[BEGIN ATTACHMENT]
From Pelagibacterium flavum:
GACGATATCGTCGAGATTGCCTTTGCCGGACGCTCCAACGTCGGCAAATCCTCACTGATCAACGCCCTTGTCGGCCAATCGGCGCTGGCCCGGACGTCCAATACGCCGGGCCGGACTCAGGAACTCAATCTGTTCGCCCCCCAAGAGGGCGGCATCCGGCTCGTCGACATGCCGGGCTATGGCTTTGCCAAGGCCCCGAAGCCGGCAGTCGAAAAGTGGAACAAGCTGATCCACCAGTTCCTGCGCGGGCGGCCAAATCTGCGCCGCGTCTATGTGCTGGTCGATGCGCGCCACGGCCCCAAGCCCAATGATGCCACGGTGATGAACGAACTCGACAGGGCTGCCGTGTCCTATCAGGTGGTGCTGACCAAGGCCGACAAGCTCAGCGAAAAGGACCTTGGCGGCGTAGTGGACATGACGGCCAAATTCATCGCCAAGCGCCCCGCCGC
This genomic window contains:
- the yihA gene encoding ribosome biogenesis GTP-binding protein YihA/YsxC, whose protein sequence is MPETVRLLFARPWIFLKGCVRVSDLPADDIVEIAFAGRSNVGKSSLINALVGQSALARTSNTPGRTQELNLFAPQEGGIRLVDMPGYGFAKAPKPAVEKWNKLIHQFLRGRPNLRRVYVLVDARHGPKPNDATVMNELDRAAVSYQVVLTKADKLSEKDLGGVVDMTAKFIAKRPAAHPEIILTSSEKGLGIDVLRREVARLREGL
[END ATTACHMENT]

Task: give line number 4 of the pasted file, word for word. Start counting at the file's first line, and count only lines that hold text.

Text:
- the yihA gene encoding ribosome biogenesis GTP-binding protein YihA/YsxC, whose protein sequence is MPETVRLLFARPWIFLKGCVRVSDLPADDIVEIAFAGRSNVGKSSLINALVGQSALARTSNTPGRTQELNLFAPQEGGIRLVDMPGYGFAKAPKPAVEKWNKLIHQFLRGRPNLRRVYVLVDARHGPKPNDATVMNELDRAAVSYQVVLTKADKLSEKDLGGVVDMTAKFIAKRPAAHPEIILTSSEKGLGIDVLRREVARLREGL